Summary:

Literally grabbed a few minutes with Anne Sweeeney, who made the biggest news so far today, then dashed out the door to catch up with her fa…

Literally grabbed a few minutes with Anne Sweeeney, who made the biggest news so far today, then dashed out the door to catch up with her family for spring break. The announcement that Disney will stream on ABC.com four of its top shows for free — even if it’s only a trial — has editors going cukoo for cocopuffs (as a colleague in the press room just described it). Is it that big a deal? To some extent, yes. Any time one of the top content providers in the world tries to change the game, it’s worth paying attention. When they do it with top shows during a trial period that includes sweeps — and they get advertisers to come along — even more. Some excerpts:
Kramer: Can you compare the kind of you can make with these 10 advertisers to what you do with broadcast?

Sweeney: “No. Not yet. In two months, I think I’ll know what the framework is and I think I’ll know what some of the opportunities are and what some of the challenges are but right now I’m loathe to pin a number on it because it wouldn’t be real.”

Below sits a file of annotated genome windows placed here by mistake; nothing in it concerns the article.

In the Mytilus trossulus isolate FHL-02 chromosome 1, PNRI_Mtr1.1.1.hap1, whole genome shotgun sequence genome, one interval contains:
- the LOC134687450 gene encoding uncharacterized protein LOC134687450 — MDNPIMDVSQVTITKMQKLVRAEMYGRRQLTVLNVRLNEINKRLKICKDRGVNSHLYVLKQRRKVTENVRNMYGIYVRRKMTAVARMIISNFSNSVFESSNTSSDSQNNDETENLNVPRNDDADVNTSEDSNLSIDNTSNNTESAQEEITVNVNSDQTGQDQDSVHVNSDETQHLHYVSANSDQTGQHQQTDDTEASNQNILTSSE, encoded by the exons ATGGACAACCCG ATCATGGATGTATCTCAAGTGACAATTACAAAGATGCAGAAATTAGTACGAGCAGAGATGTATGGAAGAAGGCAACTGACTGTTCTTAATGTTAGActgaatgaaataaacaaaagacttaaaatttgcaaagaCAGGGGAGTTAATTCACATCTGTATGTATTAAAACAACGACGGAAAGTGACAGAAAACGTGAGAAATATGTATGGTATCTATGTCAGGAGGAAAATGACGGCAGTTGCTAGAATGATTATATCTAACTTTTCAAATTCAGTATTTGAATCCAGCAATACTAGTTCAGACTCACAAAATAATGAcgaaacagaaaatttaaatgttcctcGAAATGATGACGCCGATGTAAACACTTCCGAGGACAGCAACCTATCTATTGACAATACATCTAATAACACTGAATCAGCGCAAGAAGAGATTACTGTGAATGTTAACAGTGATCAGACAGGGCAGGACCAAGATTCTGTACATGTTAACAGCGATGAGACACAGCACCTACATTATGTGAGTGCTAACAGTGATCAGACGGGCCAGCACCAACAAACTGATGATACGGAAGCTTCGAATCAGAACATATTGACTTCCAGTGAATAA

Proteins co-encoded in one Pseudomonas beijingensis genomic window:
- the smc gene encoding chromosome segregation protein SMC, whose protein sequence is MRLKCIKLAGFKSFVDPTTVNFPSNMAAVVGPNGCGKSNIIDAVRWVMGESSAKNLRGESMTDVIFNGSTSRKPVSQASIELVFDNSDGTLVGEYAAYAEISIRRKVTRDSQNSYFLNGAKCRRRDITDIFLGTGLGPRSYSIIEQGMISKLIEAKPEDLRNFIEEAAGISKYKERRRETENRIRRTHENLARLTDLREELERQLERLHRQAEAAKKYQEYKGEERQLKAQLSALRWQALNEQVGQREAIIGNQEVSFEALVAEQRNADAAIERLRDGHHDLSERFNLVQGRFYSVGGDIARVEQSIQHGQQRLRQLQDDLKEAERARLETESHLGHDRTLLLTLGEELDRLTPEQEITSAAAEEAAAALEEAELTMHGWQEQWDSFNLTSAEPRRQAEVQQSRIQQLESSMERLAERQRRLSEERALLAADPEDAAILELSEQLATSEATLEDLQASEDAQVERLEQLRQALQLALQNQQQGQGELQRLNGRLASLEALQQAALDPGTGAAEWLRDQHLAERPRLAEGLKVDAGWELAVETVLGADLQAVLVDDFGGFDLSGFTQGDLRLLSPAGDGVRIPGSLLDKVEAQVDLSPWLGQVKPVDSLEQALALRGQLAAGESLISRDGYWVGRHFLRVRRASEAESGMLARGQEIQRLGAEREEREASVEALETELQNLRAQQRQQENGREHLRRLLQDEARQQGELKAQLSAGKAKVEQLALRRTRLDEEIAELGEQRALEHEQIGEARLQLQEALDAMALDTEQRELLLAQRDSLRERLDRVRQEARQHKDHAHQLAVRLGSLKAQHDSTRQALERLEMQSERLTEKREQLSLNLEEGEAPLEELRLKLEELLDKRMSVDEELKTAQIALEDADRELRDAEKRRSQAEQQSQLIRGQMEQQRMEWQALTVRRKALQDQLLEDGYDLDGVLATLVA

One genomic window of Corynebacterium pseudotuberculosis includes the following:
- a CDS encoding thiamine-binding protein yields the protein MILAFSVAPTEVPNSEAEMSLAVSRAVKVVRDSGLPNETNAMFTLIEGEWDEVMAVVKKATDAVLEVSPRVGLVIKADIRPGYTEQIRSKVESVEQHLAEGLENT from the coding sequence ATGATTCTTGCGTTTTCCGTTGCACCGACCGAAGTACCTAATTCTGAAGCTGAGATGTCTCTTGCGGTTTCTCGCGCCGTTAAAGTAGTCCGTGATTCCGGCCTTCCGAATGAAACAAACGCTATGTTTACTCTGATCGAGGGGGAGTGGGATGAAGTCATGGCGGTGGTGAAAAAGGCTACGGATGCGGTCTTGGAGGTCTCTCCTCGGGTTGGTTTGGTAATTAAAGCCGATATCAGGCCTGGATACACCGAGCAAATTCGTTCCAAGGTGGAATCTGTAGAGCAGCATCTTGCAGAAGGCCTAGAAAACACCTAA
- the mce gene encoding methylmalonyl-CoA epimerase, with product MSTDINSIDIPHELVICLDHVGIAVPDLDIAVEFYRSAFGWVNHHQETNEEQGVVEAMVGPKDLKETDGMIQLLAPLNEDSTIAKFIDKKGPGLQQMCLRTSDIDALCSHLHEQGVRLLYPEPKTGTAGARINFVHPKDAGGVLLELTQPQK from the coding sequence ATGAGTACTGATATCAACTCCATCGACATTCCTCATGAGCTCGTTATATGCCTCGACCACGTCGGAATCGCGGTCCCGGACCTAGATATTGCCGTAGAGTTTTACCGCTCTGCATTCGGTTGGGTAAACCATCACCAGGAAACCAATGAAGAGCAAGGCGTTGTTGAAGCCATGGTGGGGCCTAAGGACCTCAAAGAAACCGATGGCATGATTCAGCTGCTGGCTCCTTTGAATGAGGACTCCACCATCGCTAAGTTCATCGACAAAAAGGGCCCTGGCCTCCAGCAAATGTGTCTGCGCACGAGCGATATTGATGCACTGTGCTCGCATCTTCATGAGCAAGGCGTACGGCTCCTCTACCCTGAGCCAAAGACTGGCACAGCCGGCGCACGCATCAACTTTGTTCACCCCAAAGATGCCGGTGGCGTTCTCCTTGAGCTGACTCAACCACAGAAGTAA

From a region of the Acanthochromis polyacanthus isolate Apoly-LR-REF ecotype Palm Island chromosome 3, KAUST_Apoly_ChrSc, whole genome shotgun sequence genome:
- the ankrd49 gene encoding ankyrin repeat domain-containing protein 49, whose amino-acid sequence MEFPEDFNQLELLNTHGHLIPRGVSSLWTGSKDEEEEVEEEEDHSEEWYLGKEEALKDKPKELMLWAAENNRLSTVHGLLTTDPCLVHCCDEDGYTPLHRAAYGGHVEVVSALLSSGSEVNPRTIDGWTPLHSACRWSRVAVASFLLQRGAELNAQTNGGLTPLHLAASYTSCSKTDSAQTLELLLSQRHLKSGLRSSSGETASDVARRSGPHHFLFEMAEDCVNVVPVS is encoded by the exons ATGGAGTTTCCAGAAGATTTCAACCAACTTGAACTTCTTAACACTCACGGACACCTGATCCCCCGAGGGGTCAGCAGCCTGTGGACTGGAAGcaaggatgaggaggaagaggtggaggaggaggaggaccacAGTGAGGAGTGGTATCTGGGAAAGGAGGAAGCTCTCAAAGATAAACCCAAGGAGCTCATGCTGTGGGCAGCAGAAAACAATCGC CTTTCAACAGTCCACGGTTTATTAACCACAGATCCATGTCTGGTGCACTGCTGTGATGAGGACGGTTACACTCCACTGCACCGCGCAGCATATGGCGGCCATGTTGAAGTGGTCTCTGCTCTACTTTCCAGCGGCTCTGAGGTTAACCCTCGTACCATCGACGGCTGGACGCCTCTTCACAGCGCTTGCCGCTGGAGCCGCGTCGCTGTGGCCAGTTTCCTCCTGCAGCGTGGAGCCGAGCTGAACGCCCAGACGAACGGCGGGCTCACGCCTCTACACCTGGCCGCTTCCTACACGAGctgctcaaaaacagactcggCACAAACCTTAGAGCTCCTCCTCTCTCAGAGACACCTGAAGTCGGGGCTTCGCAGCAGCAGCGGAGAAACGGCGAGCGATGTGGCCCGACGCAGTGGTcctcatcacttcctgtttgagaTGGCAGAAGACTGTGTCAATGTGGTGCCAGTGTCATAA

Kramer: So right now you can’t talk about x dollars in broadcast for every dollar made this way?

Sweeney: “No and that’s not the way, honestly, that we approached the iPod deal. We approached saying we’ve looked at this device, it’s this great consumer experience, Apple has a fantastic brand relationship with our consumers, this is a gooid place for us to be, We didn’t say then, oh, and the revenue will be enhanced because we didn’t know. … It has so exceeded my expectations.”

Kramer: Pressure from affilates?

Sweeney: Phase two of the test — we can’t do everything at once.

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